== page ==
Asian Games champion Park Jong Woo of South Korea lived up to his billing as pre-tournament favourite by winning the Singapore International Open comfortably yesterday.
But there was a silver lining for the hosts with the performance of teenager Timothy Tham, who finished runner-up to Park in the men's Open final.
Timothy, 17, had earned his spot in the final by topping a three-bowler semi-final. He registered 224 pinfalls to beat compatriot Marcus Kiew and Malaysian Timmy Tan, who both finished on 209 pinfalls.
But surpassing top seed Park, 25, proved a bridge too far for the Republic Polytechnic student. The Korean trotted to an easy 201-155 win in the final to lift his first trophy of the year and $20,000 in prize winnings. Timothy pocketed $10,000 in prize money as the runner-up.
Jung Da Wun made it a Korean double by beating her compatriot Baek Seung Ja 239-196 in the women's Open final at SingaporeBowling @ Rifle Range.
She regained the title she had won in 2012, which was also the last time South Korea swept the honours in both main events.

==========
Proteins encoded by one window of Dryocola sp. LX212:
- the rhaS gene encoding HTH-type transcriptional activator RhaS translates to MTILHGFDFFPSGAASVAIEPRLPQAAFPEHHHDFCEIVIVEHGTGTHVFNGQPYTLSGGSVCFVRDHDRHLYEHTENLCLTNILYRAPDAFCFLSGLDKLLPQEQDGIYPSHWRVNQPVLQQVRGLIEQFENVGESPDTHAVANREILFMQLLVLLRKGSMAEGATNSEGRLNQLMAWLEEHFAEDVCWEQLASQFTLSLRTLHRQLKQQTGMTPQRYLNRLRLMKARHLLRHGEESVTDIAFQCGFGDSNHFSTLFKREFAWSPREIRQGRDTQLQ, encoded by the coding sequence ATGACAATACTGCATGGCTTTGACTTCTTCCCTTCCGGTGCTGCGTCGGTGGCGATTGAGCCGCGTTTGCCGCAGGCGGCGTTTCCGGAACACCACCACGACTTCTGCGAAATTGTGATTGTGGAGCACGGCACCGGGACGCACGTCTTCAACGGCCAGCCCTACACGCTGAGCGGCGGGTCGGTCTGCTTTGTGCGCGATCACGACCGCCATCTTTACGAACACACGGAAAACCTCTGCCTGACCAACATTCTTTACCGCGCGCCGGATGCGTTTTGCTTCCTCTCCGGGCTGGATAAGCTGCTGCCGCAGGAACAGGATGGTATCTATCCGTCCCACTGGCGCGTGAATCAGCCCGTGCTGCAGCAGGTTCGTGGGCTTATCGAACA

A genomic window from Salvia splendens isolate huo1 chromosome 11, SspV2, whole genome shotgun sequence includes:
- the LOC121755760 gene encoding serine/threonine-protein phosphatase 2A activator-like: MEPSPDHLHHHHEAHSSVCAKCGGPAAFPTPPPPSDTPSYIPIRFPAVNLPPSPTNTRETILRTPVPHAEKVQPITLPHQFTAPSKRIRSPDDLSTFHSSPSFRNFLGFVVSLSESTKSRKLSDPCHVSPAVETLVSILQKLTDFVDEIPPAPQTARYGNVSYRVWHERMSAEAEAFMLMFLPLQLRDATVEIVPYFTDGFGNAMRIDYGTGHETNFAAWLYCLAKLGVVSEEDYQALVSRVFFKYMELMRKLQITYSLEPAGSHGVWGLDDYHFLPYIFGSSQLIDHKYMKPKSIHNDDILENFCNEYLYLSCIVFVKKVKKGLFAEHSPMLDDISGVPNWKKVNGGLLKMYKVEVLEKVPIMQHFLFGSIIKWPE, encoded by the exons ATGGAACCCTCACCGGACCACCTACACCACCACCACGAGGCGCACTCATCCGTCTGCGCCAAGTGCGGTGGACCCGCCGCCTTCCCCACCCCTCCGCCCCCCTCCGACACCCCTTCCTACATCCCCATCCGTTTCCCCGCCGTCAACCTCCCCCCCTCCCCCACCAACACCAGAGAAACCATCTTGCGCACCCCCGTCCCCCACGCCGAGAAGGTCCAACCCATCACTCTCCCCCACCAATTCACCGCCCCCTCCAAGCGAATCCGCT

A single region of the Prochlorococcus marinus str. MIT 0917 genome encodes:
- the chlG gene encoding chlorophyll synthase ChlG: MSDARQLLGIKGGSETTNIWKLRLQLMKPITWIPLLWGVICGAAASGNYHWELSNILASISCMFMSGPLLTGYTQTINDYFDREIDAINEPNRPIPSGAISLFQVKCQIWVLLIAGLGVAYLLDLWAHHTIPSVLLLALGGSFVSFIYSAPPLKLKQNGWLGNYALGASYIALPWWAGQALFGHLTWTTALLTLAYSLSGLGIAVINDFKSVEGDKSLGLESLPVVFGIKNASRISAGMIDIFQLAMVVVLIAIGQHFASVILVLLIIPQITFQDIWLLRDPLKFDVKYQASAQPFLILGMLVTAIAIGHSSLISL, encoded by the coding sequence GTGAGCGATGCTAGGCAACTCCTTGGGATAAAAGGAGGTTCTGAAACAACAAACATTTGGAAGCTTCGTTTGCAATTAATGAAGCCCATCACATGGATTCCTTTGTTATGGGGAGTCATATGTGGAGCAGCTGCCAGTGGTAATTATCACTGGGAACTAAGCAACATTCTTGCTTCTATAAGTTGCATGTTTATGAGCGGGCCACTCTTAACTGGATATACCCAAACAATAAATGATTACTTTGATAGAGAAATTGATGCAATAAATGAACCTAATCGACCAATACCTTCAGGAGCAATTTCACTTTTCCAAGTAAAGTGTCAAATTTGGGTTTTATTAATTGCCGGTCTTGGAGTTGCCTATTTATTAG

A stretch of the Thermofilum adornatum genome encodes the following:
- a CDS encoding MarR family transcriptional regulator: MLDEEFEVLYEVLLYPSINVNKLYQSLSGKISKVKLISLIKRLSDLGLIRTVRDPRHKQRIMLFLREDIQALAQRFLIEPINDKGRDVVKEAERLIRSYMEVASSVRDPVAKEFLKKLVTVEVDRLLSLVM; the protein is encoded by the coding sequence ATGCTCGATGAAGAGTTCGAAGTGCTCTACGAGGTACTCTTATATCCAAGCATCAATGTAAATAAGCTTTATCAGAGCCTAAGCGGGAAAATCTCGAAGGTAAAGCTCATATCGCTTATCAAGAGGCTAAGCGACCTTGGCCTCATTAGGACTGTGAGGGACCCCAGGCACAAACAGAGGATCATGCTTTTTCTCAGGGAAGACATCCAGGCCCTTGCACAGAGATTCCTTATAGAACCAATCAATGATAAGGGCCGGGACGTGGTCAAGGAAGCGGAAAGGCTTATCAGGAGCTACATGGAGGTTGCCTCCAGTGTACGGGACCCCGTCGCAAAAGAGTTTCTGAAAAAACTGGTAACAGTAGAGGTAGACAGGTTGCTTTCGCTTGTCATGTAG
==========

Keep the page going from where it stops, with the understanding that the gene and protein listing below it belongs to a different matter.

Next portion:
Appearing in the final on his first visit to Singapore, Park, who rolled with a ball sporting a SpongeBob SquarePants design, admitted he felt nervous at the start, needing four frames to find his first strike.
He said: "I felt more confident and composed after the fifth game. I think I have more experience than him (Timothy), that's why I felt more comfortable out there. And maybe it's because he felt a bit tired after the semi-final too."
The pressure of competing in the biggest final of his fledgling career affected Timothy's game, which saw two balls land in the gutter in the fourth and 10th frames.
He said with a laugh: "I was stunned but relaxed after that. After all, I can't do worse than a gutter."
Nonetheless, the sports and leisure management student, who won the Singapore National Bowling Championship last November, drew plenty of positives from his performance.
He said: "It's satisfying to get to this stage (the final). I had to make a lot of changes to my game. Mentally, my psychologist worked out a simple plan for me so that I could shut out the distractions.
"Usually I would feel mentally stressed or tired. But this time, I felt the most relaxed I've been throughout the competition. This is the biggest final I've been to, nothing else comes close. I thought I could have won it and thrown better in the last few frames but I guess that's when my inexperience kicked in."
Despite the Koreans' domination, Jung praised the hosts' quality, saying: "The Singapore team are the closest (in standards) to us, we are strong rivals."